Django-Dashboards is an open source Python package developed by Wildfish. The goal of the library is to allow developers to create data-driven dashboards in a "Django-like" way, and produce production ready applications quickly.
Django-Dashboards follows a Django Forms like API to make it familiar to any Django developer and integrates closely with Django's ORM. Developers create various components, such as tables and charts, which are added to a “dashboard” to be presented on screen.
On the frontend Django-Dashboards supports the use of third-party libraries, such as Plotly, to display the data in a visually pleasing way. All layouts and styles are fully customisable in code or by simply changing base templates to give the developer full control over the look and feel.
Over the past few years we have had a number of clients come to us requiring custom dashboards for displaying their large, complex and ever updating datasets. We initially programmed these individually but soon realised that a lot of the requirements overlapped and we’d be better off using a shared library.
In our initial search we found that while there are many tools in the Python ecosystem for building Dashboards - Dash, Streamlit etc. there weren’t any which matched our specific needs.
Since we are a Django consultancy we decided to build one ourselves centred around our favourite framework Django. The goal was to leverage all the advantages Django has to offer while reducing the amount of time and boilerplate code needed to create a dashboard.
We started with 6 key requirements:
We decided to build the initial MVP version of Django-Dashboards in partnership with one of our clients over a 6 month period.
The client was looking to take their telematics data and display it in a variety of charts and tables, allowing their engineers to monitor the data and quickly flag any current or potential issues arising from it. The client came with an expansive dataset and wanted a number of individual dashboards to cover specific areas of the data to be monitored. They had a firm idea on which dashboards were required but not exactly what each component within the dashboard should be. It was decided that this should be something that was built up over the project as and when they identified them.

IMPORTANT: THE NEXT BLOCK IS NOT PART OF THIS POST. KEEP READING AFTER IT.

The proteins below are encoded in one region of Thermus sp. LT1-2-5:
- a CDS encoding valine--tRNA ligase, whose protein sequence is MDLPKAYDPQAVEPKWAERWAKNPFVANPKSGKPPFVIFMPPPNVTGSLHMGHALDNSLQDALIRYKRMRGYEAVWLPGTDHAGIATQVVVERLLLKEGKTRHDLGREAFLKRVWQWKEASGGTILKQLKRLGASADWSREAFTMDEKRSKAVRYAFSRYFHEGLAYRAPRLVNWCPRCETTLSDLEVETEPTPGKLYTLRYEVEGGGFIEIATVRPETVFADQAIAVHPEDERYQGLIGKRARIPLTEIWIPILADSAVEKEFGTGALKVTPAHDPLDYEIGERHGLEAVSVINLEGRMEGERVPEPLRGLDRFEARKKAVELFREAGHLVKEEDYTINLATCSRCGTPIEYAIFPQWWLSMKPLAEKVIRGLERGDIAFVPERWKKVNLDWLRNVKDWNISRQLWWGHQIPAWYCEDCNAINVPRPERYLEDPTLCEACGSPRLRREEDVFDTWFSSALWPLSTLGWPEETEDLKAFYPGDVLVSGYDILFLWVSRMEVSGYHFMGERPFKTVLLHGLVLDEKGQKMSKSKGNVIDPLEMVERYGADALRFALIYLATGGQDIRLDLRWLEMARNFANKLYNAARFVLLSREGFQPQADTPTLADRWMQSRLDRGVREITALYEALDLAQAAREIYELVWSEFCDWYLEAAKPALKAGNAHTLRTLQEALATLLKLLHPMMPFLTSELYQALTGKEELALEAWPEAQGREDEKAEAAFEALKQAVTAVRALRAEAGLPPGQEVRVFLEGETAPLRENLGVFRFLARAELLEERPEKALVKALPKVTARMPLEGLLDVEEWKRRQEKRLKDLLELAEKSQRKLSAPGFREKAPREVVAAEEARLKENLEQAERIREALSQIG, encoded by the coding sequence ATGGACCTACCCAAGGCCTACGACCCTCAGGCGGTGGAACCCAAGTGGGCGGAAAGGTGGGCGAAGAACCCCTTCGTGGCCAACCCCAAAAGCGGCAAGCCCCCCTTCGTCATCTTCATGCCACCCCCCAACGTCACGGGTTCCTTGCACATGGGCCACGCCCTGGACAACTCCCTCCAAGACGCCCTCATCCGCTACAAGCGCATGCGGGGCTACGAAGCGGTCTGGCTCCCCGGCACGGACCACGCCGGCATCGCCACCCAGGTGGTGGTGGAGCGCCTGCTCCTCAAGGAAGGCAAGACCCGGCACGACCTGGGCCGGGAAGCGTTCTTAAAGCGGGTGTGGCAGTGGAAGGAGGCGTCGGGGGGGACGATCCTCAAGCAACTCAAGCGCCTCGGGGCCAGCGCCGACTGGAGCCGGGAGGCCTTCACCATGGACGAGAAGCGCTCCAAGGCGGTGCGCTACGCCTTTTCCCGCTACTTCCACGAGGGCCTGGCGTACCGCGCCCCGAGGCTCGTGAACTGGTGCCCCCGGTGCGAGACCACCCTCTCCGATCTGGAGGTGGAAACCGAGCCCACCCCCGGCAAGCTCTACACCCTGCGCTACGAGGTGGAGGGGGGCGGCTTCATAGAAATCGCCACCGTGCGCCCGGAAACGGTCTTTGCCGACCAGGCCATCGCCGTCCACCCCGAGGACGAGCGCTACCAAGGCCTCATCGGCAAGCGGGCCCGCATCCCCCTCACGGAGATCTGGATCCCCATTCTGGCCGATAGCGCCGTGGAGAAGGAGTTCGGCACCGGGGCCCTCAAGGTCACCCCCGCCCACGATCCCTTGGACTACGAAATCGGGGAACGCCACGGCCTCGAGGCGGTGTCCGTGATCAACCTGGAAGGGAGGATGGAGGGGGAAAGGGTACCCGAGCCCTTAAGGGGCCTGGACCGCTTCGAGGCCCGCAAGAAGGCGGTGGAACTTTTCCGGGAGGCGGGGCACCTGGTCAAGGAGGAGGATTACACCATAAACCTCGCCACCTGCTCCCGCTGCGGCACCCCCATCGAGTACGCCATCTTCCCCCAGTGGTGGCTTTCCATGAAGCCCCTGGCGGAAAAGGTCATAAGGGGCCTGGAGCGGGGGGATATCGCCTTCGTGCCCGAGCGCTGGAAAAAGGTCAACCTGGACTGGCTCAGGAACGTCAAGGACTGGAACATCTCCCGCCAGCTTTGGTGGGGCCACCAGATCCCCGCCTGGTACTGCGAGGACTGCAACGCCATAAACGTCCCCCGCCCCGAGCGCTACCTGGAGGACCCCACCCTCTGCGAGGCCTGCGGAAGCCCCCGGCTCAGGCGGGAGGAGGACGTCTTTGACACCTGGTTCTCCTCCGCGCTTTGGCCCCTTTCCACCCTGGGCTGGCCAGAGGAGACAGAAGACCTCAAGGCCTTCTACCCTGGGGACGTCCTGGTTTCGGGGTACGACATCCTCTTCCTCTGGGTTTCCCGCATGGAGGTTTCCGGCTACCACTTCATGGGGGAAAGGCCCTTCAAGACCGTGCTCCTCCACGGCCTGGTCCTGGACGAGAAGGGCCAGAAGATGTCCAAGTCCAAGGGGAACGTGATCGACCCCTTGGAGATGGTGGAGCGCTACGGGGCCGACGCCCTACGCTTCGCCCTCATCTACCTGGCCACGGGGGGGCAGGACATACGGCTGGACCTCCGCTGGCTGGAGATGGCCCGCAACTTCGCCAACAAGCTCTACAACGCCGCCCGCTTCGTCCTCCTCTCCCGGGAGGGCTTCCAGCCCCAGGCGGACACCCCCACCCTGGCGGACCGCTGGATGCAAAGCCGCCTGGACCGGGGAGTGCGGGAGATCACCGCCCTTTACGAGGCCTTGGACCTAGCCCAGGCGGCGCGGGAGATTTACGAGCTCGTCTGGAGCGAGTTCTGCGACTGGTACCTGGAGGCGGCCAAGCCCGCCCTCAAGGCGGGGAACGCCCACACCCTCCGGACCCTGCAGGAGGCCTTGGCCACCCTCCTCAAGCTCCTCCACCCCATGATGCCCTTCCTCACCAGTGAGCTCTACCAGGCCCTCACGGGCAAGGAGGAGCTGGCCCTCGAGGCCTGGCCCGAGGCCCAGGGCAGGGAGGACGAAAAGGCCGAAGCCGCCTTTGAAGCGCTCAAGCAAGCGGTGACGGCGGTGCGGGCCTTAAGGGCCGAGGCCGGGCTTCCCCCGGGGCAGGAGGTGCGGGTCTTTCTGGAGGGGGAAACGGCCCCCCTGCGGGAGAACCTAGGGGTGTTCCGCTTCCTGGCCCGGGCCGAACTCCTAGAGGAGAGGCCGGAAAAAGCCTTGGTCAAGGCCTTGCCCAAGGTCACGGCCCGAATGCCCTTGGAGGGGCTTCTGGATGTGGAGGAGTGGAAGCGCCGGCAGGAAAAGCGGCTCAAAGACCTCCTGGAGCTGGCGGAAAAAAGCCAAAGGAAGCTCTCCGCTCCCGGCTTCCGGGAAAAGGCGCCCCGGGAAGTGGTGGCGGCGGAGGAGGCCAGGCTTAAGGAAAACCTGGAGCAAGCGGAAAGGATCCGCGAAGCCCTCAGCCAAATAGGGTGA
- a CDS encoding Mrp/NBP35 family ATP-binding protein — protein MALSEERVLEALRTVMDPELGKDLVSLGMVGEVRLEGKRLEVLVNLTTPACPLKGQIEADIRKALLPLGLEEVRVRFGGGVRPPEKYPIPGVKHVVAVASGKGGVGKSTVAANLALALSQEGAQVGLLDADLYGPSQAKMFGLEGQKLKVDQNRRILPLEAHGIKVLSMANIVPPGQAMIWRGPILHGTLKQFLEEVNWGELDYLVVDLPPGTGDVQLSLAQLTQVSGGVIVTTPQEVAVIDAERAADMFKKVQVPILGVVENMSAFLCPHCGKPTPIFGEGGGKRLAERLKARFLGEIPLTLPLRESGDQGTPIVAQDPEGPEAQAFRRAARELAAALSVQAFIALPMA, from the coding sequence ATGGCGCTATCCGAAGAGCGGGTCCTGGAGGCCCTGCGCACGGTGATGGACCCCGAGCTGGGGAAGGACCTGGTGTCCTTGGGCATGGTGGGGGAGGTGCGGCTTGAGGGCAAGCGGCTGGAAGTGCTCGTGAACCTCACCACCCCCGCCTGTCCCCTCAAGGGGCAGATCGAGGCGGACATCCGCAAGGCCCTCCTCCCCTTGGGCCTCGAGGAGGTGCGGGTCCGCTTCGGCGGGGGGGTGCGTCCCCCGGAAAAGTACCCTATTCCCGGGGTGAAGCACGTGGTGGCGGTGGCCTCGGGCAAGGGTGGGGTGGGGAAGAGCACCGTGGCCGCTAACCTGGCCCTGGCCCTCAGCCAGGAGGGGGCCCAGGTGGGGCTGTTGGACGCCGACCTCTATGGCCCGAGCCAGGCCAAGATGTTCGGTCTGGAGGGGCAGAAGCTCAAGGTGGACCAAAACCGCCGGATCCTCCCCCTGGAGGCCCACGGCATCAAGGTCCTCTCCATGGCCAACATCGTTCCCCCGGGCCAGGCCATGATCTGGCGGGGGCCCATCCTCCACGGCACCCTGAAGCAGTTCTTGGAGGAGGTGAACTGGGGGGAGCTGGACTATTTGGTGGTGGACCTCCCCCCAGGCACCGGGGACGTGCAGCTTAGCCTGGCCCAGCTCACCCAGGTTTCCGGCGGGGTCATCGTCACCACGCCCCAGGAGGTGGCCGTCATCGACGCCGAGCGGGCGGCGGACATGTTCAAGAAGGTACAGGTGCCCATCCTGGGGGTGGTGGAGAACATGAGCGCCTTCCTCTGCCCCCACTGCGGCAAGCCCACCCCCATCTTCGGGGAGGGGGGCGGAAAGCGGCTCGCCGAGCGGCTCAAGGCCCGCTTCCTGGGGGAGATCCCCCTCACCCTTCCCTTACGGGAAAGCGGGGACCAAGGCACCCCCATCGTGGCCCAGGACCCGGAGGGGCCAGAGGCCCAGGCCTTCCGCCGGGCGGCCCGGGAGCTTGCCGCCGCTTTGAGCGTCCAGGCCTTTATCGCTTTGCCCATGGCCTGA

These ever evolving dashboards not only gave us the platform to build and test the library but also the opportunity to refine our thoughts and ideas on the best approaches to create multiple dashboards within a single web app.
Working closely with the clients engineers also helped identify a number of features which we had not initially considered but were valuable additions to the library.
The final version of the library, which we released as the open source project Django-Dashboards, has the following features out the box:
Django Forms-like API
It follows a Django Forms-like API. This makes the process familiar to those who've used Django before, and simpler for beginners.
Ready-to-use, no need for front-end code
Its built-in templates are fully customisable and enhanced with HTMX, eliminating the need for advanced front-end skills. Django-Dashboards also bundles with a number of additional HTML components to enhance the visuals.
Several built-in component types are available that you can use to build your dashboard:
In-built Permission system
Access permissions can be easily applied, allowing you to restrict dashboard access on an account-by-account basis.
If you are after more granular control there is also the option to restrict individual components within a dashboard. This provides the flexibility to decide what's shown on a dashboard and to whom. This helps create tailored dashboard views for different user roles within an organisation.
Automatic URL routing
Django-Dashboards included its own Django URL routing and custom Django View, making it easy for novice developers to get started quickly.
Advanced layout control
Dashboard layouts can be defined in code within the Dashboard definition itself. This gives developers ultimate control over where each component sits within a dashboard, without needing to touch front-end code.
It’s easy to get started with Django-Dashboard:
Here at Wildfish, we’ve been working away on django-dashboards to support some of our clients. The aim was to build a package for quickly building data-driven dashboards in a “django like” way, closely coupling with the ORM and other key features of Django and minimising the frontend development required to build a new dashboard. The aim of this post is to provide a quick intro to django-dashboards and how to get started.
Django stands out as one of the most powerful and versatile web frameworks available